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Is Lloyds Banking Group PLC Really In Good Shape To Yield 3.8% In 2015?

Today I am looking at why income chasers could be left disappointed by Lloyds Banking Group (LSE: LLOY) (NYSE: LYG.US).

Capital strength a cause of concern

Despite the impact of extensive streamlining and cost-cutting at part-nationalised Lloyds, the business remains on a fragile financial footing as the fallout of the 2008/2009 financial crisis continues to haunt the business.

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Indeed, the bank’s less-than-stellar capital position was exposed again by the Bank of England this week, giving investors further cause for concern after it scraped past the European Banking Authority’s minimum CET1 ratio in November — a reading of 6.2% barely surpassed the target of 5.5%.

According to Threadneedle Street, Lloyds “remains susceptible to a severe economic downturn”, a scenario that would assume interest rates of 6% and a 35% slump in house prices — the business is by a long chalk the country’s largest mortgage provider so the news does not come as a big surprise.

Lloyds still passed the examination, of course, and is not required to re-submit its capital plan unlike high-street rival the Co-operative Bank. But a capital ratio of just 5% under adverse financial conditions barely met the minimum 4.5% requirement, hardly giving the markets reason for cheer.

Bullish broker sentiment ignoring the risks?

Despite Lloyds’ rocky stress test results, however, City analysts still expect the Prudential Regulatory Authority (PRA) to give the business the thumbs up to start forking out dividends sooner rather than later, and have pencilled in a final dividend of 1.1p per share for this year.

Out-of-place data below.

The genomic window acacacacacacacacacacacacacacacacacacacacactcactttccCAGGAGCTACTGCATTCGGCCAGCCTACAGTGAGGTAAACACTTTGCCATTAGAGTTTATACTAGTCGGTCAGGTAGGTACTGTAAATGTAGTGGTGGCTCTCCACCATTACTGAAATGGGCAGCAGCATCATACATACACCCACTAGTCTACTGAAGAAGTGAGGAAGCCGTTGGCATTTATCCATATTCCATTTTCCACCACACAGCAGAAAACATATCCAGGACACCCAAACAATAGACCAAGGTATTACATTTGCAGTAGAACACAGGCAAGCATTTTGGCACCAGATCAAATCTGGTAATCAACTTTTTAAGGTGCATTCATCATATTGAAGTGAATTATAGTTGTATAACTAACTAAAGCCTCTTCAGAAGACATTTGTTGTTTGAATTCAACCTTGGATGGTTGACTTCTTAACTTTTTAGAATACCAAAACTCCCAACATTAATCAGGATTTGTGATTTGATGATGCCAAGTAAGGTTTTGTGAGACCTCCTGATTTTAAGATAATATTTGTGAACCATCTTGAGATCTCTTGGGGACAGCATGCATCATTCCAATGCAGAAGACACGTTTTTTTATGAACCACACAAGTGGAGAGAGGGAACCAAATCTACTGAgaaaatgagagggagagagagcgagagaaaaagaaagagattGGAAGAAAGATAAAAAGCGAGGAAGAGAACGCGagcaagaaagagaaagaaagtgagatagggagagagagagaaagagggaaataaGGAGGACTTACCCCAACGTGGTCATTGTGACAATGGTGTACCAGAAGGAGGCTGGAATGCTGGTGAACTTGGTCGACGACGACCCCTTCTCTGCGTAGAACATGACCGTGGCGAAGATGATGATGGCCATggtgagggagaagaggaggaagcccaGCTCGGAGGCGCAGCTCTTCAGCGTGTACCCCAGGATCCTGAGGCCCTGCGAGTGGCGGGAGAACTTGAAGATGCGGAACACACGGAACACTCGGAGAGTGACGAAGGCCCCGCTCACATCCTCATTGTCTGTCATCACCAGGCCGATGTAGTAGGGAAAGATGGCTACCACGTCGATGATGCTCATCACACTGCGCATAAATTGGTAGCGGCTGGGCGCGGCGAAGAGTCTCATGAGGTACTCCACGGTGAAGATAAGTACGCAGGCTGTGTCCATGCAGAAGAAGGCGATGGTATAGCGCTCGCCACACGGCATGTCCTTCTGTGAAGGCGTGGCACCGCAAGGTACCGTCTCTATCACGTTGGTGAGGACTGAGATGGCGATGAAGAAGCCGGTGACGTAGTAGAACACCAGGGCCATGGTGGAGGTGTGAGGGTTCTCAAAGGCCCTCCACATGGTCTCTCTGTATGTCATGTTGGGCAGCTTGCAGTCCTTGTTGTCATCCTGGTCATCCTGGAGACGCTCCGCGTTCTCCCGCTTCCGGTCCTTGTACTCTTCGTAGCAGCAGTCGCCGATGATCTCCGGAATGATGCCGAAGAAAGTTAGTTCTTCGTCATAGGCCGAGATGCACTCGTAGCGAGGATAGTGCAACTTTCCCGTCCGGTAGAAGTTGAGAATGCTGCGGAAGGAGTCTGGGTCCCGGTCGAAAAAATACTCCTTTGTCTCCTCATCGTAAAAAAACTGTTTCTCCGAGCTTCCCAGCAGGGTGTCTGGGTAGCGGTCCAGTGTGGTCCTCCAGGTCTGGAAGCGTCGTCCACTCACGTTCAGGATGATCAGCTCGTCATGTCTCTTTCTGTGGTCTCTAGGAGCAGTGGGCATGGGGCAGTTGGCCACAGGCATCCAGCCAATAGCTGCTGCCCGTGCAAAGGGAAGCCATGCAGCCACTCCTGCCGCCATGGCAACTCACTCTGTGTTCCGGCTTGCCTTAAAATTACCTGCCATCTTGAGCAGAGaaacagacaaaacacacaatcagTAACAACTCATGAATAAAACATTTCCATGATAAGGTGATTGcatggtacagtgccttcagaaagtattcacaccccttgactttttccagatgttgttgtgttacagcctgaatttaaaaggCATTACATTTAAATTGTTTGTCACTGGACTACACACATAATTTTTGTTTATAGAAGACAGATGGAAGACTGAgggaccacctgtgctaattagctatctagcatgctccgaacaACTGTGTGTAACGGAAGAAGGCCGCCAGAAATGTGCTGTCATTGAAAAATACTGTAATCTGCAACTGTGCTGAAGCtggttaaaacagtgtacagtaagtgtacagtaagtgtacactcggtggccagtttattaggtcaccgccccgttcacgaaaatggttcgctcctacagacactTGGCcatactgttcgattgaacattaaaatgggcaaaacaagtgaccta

And for 2015 the number crunchers expect Lloyds to shell out a total payment of 2.9p per share, in turn creating a chunky yield of 3.8% — by comparison the FTSE 100 carries a forward average of just 3.3%.

But even if the PRA allows the bank to crank its dividend policy back into action in the coming months, the scale of payouts at Lloyds could fall well short of estimates given the firm’s obvious need to bulk up its capital position.

Even though chief executive António Horta-Osório commented that the bank had “made further significant progress in strengthening our capital position” since late 2013, Lloyds still faces a multitude of problems which could whack dividend estimates, from a steady rise in legal penalties — most notably from the mis-selling of PPI — through to the threat of economic contagion from Europe.

Although Lloyds is undoubtedly on a stronger financial footing than that of five years ago, a consequence of an improving British economy and huge restructuring across the business, the resurrection of Lloyds’ dividend policy is by no means a foregone conclusion in my opinion.

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Royston Wild has no position in any shares mentioned. The Motley Fool UK has no position in any of the shares mentioned. We Fools don't all hold the same opinions, but we all believe that considering a diverse range of insights makes us better investors.

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